September 1, 2019 Standard Bearer preview article
Reformed Free Publishing Association
This article is written by Rev. Arie denHartog and will be published in the September 1, 2019 issue of the Standard Bearer.
Click to read this article as printed in the September 1, 2019 issue.
Father’s influence in the covenant home
Evil things are happening in homes and families in our land. Daily media reports are sometimes shocking, even unimaginable. There is the shameful abuse of women and children, sexual sins, sometimes committed by fathers violating their own children. We read of the most horrible atrocities imaginable, such as parents murdering their own children, and children their own parents. Even natural affection in the home seems in some cases to be utterly absent. All of these things are clear evidences that we are living in the last days, days of increasing wickedness in the world in which we live. May the Lord in His great mercy preserve us in this evil world, for sometimes these sins come close to us, and we know we are capable of committing them.
We could mention other signs of the deep trouble and distress of the youth in our land. There is increasing apostasy in the church. This takes many forms. One of them is that young people are leaving the church in droves. Many churches have only the aged who remain and gather for worship on the Lord’s Day. Sometimes these parents experience great anguish that their children and young people are gone from the church. Sometimes they do not even care that this is happening. Many in our generation have little or no spiritual interest, and if at all instructed in the home and by the church, when these children grow up to adulthood they leave the church.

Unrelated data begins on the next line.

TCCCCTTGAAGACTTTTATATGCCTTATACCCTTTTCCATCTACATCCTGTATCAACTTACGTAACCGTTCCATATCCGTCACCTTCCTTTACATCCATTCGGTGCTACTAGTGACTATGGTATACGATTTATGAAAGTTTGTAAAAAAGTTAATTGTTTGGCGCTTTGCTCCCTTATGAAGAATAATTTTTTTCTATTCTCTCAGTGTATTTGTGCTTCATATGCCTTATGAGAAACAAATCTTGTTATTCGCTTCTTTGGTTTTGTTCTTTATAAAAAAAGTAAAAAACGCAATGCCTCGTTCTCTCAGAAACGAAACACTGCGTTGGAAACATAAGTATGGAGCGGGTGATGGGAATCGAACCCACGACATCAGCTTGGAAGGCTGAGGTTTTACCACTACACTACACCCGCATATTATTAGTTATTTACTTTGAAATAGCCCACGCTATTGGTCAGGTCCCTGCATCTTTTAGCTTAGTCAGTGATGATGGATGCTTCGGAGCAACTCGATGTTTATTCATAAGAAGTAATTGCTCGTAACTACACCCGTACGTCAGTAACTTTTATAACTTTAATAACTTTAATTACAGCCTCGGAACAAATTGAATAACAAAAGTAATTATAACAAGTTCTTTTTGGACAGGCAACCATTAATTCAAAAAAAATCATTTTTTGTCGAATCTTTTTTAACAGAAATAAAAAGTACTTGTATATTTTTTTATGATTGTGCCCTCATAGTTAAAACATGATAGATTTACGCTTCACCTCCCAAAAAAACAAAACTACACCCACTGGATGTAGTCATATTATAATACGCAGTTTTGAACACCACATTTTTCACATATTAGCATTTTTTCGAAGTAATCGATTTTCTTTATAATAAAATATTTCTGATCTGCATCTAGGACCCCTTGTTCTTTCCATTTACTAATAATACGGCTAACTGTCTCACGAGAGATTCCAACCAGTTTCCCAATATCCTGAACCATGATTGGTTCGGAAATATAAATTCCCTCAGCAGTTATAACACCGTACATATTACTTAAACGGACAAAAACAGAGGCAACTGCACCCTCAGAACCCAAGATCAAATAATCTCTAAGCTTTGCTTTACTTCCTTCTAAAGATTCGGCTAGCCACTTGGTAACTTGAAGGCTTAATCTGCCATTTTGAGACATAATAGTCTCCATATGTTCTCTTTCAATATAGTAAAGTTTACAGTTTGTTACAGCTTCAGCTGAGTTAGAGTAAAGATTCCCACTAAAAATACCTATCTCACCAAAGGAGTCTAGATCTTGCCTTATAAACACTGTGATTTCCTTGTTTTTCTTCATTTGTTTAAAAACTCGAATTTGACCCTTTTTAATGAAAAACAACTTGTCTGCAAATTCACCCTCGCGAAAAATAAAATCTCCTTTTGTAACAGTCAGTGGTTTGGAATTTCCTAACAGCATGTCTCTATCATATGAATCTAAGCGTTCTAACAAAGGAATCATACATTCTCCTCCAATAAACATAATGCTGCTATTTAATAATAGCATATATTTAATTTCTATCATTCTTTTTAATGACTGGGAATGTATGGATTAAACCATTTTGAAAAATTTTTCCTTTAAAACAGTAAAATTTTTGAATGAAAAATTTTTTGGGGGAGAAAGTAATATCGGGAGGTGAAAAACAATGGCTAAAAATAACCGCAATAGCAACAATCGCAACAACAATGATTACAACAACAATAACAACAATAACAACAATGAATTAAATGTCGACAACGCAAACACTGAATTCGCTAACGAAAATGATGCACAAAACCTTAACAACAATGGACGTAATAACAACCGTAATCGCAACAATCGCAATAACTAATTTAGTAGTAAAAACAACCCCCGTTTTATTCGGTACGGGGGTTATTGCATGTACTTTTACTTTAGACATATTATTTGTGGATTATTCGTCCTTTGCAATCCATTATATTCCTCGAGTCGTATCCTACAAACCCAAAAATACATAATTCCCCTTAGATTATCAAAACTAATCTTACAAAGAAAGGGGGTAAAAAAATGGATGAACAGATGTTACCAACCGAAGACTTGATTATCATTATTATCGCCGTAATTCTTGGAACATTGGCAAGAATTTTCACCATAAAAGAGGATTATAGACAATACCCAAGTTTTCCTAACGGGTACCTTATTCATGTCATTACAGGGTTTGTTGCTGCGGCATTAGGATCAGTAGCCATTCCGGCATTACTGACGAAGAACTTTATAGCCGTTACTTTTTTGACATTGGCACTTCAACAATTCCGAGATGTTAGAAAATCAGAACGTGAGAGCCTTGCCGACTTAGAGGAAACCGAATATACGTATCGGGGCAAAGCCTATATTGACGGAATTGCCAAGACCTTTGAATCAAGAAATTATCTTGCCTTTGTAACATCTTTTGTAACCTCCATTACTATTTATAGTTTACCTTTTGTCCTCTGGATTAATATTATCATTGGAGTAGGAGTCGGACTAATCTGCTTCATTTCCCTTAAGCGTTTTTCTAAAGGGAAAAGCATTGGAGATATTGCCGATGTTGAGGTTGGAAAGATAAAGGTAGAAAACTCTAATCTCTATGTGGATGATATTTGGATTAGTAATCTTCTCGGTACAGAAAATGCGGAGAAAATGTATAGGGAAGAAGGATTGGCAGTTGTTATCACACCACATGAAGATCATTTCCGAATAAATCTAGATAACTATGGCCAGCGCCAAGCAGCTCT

Some of the apostasy taking place in the church involves young people who leave doctrinally sound churches, true churches once founded on such doctrine. They then join themselves with mega-churches, where there is little importance given to sound doctrine. All the emphasis in these nominal churches is on feeling excitement, the attraction of large numbers, and popular entertainment styles of worship services. Young people grow up unable to discern truth from error. Many of the younger generation are totally careless about sound doctrine. Popular preachers in mega-churches draw large audiences through promoting pop-psychology and feel-good religion. Others attract the masses by exhorting their members to be involved in all kinds of community action and social issues of the day. They spread the popular philosophy that convinces people that this is where true religion is to be found. As long as you are active in the church doing good in society, perhaps even going to a faraway third-world country where you can be involved in human concerns, world peace, the education of children, cultural renewal, projects that help alleviate world poverty, and assisting where natural catastrophes have happened, then you are involved where Christianity is truly active and significant in the world. Preaching salvation, righteousness, and truth are not important or relevant. Preserving truth and righteousness as the foundation for life, living for and confessing God and Jesus Christ as the only hope of salvation, are not considered important and relevant for Christianity. Promoting God’s glory in a life of true godliness in things like Christian marriage, family life, and the communion of God’s people in His church is just not relevant, and most of that is considered nothing but hypocrisy.